Wednesday, May 29, 2024
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In 2023, the EU Parliament debated the Artificial Intelligence (AI) Act, China publicly commented on draft generative AI rules, and US industry leaders — including OpenAI CEO Sam Altman — called for robust AI regulation. The European Union, China, and the United States may set the benchmarks for AI governance but Asia’s middle powers could shape a regulatory framework that benefits them.

Asia’s middle powers should coordinate their efforts through an AI governance center of excellence. Given the speed of technological change in AI and the strategic significance of the digital economy to intra-regional trade in Asia, the exchange of regulatory best practices and challenges among countries in the region is critical to formulating beneficial AI regulations. Multilateral agreements — including the Regional Comprehensive Economic Partnership and the Comprehensive and Progressive Agreement for Trans-Pacific Partnership — include provisions on e-commerce, data transfer, and cybersecurity issues. But the gap in AI governance underscores the need for an AI governance forum within a framework of Asian digital governance.

There is little practical alignment on AI governance throughout Asia. According to Oxford Insights’ 2022 Government AI Readiness Index, Asia has both leaders and laggards in AI regulatory governance.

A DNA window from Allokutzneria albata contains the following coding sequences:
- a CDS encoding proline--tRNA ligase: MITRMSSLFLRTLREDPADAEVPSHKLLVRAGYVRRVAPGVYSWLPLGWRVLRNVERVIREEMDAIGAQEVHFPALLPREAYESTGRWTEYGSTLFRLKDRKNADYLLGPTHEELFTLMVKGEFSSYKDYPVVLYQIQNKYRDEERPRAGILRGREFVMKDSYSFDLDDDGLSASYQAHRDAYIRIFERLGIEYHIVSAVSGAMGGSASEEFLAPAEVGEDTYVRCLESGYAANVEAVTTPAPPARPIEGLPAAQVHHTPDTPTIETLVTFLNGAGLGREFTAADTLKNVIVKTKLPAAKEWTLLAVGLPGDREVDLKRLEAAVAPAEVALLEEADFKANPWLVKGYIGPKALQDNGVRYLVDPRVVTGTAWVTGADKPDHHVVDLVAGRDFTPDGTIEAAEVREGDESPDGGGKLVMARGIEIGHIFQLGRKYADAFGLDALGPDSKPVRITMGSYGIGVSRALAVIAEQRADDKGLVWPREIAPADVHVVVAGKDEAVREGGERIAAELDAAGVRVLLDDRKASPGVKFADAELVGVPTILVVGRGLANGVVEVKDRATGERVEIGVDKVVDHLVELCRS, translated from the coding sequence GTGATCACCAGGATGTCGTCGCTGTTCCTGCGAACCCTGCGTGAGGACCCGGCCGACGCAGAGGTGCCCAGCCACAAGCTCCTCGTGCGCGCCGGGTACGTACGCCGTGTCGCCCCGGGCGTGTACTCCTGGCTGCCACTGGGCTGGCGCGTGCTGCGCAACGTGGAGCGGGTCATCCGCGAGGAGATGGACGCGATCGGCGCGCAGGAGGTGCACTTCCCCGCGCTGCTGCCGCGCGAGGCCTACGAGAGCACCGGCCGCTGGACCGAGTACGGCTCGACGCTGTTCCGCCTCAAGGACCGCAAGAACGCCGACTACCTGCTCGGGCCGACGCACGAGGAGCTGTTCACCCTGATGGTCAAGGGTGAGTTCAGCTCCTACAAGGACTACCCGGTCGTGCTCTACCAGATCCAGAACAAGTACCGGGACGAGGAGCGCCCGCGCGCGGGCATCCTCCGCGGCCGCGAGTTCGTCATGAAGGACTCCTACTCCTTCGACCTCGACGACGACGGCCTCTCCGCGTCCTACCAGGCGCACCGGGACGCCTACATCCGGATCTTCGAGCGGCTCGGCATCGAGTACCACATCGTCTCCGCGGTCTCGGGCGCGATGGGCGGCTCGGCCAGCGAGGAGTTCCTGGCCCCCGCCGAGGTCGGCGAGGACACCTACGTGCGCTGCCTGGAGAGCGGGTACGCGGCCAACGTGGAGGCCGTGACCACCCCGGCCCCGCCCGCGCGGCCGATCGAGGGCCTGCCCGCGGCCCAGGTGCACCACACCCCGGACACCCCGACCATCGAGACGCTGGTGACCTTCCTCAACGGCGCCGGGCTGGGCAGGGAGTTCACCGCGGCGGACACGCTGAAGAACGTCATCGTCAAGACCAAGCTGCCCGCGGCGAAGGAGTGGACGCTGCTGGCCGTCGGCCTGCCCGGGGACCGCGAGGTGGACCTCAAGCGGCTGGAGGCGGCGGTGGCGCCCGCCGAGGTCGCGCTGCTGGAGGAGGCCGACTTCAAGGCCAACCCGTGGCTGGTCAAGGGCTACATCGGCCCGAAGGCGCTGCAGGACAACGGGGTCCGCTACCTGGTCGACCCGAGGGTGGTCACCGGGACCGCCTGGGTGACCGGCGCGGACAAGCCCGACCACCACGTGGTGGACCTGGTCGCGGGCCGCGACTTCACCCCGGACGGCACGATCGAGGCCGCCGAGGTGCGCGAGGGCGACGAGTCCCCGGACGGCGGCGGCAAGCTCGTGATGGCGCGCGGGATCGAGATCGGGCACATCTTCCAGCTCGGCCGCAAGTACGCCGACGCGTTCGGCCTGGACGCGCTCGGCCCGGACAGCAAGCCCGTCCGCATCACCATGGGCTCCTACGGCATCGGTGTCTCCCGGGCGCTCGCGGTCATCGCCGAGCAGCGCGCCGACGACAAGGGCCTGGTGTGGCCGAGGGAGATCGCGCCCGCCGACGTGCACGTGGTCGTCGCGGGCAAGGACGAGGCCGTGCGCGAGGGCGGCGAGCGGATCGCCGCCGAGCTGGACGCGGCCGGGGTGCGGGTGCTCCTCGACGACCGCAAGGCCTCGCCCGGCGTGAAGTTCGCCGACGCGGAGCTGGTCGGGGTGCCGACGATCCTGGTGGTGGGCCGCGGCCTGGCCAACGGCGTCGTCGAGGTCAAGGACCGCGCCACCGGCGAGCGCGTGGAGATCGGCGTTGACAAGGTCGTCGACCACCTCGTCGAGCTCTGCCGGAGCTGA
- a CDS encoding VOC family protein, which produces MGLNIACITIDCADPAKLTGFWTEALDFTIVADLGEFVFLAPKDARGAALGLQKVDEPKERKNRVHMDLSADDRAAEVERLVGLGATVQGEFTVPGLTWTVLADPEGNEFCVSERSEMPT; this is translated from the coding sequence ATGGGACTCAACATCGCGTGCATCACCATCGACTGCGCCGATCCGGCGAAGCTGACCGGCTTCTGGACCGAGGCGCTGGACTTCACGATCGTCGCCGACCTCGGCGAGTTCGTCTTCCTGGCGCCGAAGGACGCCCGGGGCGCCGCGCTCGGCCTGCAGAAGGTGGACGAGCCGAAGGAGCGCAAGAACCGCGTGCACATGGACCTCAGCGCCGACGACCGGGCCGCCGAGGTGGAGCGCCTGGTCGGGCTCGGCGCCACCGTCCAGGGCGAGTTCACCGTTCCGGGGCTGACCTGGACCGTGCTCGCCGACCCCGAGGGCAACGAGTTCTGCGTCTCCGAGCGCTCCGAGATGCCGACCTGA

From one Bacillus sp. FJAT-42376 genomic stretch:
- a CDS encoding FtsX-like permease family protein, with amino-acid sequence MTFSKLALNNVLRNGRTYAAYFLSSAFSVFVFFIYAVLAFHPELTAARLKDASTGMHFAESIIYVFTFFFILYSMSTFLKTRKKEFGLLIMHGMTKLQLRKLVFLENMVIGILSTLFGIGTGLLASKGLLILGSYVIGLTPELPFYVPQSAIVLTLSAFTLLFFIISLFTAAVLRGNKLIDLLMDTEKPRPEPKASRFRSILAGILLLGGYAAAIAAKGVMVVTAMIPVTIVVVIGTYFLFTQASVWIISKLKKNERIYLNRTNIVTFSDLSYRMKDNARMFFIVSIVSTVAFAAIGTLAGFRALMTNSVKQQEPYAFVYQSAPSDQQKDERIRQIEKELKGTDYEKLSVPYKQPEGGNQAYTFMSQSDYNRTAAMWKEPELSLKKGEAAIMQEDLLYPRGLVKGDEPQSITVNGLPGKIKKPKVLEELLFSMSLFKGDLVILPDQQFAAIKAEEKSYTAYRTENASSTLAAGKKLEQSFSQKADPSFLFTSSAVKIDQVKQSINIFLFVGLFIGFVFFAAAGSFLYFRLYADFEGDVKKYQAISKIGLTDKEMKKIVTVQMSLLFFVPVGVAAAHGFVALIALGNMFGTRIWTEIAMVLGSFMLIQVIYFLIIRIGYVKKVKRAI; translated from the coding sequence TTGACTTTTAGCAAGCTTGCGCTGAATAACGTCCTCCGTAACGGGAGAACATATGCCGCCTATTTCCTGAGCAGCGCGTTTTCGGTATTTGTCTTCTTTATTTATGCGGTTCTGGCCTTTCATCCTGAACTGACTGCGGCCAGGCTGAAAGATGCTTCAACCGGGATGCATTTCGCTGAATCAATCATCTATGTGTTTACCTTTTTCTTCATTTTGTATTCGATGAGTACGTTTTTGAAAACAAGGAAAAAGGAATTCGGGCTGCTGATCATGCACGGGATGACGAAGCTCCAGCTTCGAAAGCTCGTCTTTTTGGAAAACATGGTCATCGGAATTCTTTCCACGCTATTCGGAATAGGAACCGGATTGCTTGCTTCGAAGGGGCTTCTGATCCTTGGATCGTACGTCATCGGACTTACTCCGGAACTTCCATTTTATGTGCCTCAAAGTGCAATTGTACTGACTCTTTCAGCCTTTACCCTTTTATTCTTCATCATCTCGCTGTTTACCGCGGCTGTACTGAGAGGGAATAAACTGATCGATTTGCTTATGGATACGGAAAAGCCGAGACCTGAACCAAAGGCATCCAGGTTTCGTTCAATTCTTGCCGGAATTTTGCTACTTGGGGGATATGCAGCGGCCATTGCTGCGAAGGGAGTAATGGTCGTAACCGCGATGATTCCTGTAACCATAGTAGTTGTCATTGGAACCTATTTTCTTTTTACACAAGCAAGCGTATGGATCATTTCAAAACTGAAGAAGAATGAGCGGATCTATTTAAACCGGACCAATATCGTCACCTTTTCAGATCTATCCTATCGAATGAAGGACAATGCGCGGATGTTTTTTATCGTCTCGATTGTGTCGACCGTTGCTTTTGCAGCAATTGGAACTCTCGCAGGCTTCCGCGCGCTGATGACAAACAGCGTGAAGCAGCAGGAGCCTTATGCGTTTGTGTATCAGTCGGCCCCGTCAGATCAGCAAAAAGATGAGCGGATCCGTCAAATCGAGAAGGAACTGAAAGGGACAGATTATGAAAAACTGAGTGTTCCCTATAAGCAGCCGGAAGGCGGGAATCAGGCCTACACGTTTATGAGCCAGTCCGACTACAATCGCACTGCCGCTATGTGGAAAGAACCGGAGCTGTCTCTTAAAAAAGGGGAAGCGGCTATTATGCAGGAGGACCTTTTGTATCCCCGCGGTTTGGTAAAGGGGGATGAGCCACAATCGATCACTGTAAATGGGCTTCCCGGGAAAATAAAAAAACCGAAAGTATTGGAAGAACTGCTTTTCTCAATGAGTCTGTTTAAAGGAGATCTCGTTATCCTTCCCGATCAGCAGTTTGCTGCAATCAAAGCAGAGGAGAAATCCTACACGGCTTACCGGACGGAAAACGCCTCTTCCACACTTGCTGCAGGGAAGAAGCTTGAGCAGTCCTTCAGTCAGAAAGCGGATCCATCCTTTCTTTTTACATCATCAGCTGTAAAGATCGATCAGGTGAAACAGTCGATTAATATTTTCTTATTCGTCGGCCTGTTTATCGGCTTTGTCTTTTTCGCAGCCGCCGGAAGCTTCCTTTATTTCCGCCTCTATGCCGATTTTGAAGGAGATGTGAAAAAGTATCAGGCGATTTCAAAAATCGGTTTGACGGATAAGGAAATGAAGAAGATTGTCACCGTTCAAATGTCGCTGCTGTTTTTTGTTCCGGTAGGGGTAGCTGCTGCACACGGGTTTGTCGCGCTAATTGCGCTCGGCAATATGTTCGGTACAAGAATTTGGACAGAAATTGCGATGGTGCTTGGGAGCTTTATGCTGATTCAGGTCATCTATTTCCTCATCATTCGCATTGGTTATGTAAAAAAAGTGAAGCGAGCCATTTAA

Singapore ranks at the top for AI governance based on benchmarks such as a national AI strategy, ethics principles, and data privacy and cybersecurity laws. South Korea, Japan, and Australia also score highly. But China, Taiwan, Malaysia, Thailand, and Indonesia score lower, with the Philippines, New Zealand, and Vietnam at even lower tiers.

Examining the state of play on AI governance for some Asian countries provides insight into the potential value of AI governance collaboration among Asia’s diverse economies.

Singapore has adopted an industry-friendly approach and is not yet pursuing comprehensive legislation. Singapore provides a practical AI ethics toolkit for the industry. In June 2023, Singapore’s privacy regulatory body, the Personal Data Protection Commission, and the Infocomm Media Development Authority led efforts to incubate and launch AI Verify. AI Verify is an independent non-profit offering industry-driven evaluation and testing of explainable, transparent, fair, and human-centric AI systems.

Australia’s Department of Industry, Science and Resources issued a discussion paper in June 2023 on safe and responsible AI, focusing on governance mechanisms to ensure AI is developed and used safely and responsibly. The report highlights the constellation of regulations relevant to AI in Australia, including data protection and privacy, consumer protection, competition, copyright, online safety, and discrimination laws.